lessons from testing

I have run hundreds of test-driven coding dojos using cyber-dojo.
I see the same test anti-patterns time after time after time.
Do some of your tests exhibit the same same anti-patterns?

are you missing a TDD step?

Here's a TDD state diagram.
  • start by writing a test for new functionality
  • see it fail
  • make it pass
  • refactor
  • round and round you go
It looks a bit like an animal. Let's give it some eyes!

But there's something not right!
There's no red-to-red self-transition.
My animal is missing an ear!
I'll add the missing ear.

What is this new ear?
It's for changes made at red.
I see the test fail.
I read the diagnostic.
Then I stay at red and improve the diagnostic.
When I'm happy with diagnostic I get rid of it by making the test pass.

This was part of my lessons from testing presentation which reviews common test anti-patterns I see on cyber-dojo.

Note: I'm being careful not to call this red-to-red transition a refactoring since refactoring is for changes made at green.

pro git

Is an excellent book by Scott Chacon (isbn 978-1-4302-1833-3). As usual I'm going to quote from a few pages:
Git as a content-addressable filesystem is a very powerful tool that you can easily use as more than just a VCS.
In a DVCS, clients don't just check out the latest snapshot of the files: they fully mirror the repository... Every checkout is really a full backup of all the data.
Conceptually, most other systems store information as a list of file-based changes. These systems think of the information they keep as a set of files and the changes made to each file over time... Git doesn't think of or store its data in this way. Instead, Git thinks of its data more like a set of snapshots of a mini filesystem... This makes Git more like a mini filesystem with some incredibly powerful tools built on top of it, rather than simply a VCS.
It is important to note that the fetch command pulls the data to your local repository - it doesn't automatically merge it with any of your work or modify what you're currently working on. You have to merge it manually into your work when you're ready.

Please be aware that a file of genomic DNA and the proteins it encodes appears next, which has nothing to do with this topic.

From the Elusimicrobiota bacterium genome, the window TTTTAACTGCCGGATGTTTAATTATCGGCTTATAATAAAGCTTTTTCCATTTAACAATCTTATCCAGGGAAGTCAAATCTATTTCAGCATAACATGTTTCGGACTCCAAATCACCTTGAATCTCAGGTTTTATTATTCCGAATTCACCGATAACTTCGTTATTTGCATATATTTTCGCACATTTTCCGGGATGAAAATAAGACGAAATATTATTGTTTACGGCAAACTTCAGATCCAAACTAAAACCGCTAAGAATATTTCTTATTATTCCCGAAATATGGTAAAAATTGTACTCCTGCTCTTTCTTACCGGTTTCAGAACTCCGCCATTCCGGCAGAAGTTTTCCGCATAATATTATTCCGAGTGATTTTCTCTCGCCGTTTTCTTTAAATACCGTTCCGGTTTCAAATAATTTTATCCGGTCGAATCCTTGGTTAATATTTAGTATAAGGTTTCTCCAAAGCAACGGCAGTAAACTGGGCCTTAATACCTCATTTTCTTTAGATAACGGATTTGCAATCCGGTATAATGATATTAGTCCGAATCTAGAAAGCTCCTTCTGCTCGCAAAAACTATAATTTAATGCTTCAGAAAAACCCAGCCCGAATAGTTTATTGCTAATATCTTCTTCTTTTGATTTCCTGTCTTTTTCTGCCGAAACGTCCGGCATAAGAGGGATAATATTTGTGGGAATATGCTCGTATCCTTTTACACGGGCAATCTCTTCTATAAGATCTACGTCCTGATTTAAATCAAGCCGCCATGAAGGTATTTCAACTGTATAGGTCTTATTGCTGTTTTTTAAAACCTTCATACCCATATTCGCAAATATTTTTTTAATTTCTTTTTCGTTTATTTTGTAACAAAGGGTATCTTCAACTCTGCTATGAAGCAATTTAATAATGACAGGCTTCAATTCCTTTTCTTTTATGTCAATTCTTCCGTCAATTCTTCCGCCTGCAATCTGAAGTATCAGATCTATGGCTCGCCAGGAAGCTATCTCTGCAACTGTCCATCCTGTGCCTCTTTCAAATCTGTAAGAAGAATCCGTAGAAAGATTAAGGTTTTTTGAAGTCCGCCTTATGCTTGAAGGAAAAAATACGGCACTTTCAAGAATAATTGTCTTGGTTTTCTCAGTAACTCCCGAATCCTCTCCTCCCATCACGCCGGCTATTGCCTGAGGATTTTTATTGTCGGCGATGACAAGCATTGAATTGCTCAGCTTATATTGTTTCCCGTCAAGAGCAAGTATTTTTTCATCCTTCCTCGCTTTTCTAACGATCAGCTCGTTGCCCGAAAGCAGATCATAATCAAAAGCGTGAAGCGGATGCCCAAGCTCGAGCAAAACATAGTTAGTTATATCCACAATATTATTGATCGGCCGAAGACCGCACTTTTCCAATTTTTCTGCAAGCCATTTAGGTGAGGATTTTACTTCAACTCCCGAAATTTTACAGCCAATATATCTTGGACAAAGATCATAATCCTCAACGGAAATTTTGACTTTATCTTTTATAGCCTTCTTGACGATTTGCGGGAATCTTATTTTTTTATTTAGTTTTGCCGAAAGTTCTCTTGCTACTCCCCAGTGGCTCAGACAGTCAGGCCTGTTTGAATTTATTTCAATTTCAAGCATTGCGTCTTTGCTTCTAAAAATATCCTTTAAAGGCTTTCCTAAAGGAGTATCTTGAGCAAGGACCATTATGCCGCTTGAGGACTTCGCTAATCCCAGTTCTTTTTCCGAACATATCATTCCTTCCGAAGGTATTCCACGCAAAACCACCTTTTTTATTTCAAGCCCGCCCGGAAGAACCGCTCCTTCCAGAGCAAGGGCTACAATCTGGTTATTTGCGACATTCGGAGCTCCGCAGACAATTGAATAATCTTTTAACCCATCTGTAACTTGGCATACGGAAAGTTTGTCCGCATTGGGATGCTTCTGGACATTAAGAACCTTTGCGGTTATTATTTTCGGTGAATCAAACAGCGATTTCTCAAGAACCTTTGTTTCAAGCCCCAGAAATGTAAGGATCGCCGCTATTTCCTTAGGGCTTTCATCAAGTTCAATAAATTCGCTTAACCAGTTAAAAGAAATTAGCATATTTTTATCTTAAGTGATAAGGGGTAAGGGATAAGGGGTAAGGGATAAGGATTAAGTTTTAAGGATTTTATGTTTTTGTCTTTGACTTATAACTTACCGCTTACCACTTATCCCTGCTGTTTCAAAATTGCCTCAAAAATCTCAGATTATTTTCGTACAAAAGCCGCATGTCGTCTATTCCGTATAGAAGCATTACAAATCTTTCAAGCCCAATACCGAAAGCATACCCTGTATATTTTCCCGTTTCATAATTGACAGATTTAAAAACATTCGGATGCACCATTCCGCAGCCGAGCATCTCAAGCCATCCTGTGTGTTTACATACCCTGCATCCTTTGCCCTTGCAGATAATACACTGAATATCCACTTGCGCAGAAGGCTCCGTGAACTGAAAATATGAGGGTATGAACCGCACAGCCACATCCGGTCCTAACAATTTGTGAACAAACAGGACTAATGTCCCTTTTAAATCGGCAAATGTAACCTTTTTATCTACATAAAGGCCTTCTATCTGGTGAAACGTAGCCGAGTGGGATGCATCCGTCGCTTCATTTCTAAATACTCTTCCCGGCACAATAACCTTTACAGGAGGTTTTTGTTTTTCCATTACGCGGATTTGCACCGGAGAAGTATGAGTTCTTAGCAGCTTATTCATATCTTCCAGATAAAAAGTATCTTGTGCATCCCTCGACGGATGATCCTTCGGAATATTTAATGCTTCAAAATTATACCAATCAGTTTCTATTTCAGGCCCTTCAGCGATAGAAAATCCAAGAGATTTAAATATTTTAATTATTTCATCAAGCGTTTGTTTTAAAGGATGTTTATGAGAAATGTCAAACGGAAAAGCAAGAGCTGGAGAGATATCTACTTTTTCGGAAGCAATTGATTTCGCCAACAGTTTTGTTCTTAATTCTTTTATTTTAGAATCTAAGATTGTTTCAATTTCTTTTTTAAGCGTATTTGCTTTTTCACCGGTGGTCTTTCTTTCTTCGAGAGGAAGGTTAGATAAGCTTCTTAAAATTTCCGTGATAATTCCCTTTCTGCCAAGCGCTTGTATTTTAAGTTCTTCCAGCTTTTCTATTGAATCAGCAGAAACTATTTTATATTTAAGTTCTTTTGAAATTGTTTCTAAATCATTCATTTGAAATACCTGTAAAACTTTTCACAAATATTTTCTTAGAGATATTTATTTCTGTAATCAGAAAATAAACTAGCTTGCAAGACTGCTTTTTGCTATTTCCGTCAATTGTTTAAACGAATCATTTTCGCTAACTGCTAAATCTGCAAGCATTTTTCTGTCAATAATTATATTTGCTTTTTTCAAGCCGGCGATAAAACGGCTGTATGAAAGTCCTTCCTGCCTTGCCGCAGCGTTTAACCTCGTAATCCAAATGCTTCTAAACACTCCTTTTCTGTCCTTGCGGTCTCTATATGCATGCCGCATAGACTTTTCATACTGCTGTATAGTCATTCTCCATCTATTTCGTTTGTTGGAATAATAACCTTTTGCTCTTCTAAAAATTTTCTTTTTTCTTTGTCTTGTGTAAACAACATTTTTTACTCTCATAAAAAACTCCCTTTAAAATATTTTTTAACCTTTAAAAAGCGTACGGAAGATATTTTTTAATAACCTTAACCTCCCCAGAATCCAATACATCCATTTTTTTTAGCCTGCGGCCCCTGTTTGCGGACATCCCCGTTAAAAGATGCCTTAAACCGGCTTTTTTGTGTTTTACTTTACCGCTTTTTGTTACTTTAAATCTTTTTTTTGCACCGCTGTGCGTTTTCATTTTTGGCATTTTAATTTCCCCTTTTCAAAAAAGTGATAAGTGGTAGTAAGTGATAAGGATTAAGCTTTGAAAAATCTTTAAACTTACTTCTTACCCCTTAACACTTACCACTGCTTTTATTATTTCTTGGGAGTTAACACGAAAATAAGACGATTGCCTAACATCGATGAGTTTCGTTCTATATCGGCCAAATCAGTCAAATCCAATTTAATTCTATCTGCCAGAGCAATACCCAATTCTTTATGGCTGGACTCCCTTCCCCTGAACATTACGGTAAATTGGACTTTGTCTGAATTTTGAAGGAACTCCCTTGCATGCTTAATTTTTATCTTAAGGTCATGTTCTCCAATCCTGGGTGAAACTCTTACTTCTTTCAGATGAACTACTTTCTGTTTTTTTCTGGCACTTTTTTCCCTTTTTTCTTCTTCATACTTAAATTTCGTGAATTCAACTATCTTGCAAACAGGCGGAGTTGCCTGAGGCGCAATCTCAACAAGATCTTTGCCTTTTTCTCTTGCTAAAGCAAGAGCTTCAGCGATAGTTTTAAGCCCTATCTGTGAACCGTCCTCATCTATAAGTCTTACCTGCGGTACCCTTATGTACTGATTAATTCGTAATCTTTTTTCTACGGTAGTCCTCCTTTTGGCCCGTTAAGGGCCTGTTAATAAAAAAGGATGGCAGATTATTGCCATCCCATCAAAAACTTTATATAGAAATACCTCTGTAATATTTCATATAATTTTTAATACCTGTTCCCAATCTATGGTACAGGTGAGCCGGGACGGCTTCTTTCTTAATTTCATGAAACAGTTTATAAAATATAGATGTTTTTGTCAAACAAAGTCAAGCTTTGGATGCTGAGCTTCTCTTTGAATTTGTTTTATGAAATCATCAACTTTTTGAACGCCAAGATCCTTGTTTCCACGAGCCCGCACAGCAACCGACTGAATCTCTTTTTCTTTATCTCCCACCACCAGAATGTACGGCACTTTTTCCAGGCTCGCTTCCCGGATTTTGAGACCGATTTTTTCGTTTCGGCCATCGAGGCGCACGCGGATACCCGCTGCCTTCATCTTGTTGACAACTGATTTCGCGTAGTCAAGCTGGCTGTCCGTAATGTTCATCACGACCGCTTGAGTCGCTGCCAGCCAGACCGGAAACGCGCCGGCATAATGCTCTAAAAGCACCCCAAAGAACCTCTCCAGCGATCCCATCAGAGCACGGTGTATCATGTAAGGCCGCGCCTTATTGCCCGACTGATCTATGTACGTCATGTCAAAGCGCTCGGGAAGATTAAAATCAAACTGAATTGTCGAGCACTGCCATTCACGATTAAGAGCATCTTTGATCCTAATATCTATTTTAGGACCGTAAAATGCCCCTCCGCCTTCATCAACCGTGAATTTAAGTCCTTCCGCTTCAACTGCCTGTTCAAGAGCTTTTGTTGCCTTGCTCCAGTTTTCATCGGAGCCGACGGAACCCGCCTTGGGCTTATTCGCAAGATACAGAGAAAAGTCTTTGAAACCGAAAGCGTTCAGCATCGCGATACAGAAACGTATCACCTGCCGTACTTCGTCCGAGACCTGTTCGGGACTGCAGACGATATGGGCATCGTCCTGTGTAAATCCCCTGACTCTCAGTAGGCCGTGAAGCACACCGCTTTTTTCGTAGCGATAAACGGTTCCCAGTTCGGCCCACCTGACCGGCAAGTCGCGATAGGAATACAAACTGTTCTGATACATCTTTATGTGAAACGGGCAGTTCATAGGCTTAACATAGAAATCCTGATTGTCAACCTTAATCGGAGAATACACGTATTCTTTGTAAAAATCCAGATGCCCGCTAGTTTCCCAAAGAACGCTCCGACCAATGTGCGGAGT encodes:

Running git pull generally fetches data from the server you originally cloned from and automatically tries to merge it into the code you're currently working on.
The way Git branches is incredibly lightweight, making branching operations nearly instantaneous and switching back and forth between branches generally just as fast. Unlike make other VCSs, Git encourages a workflow that branches and merges often, even multiple times a day.
A branch in Git is simply a lightweight moveable pointer to one of these commits.
To switch to an existing branch, you run the git checkout command.
Git determines the best common ancestor to use for its merge base; this is different than CVS or Subversion (before version 1.5), where the developer doing the merge has to figure out the best merge base for themselves.
In Git it's common to create, work on, merge, and delete branches several times a day.
In Git there are two main ways to integrate changes from one branch into another; the merge and the rebase.
At the core of Git is a simple key-value data store. You can insert any kind of content into it, and it will give you back a key that you can use to retrieve the content again at any time.
If someone at any point in the history of your project added a single huge file, every clone for all time will be forced to download that large file, even if it was removed from the project in the very next commit. Because it's reachable from the history it will always be there.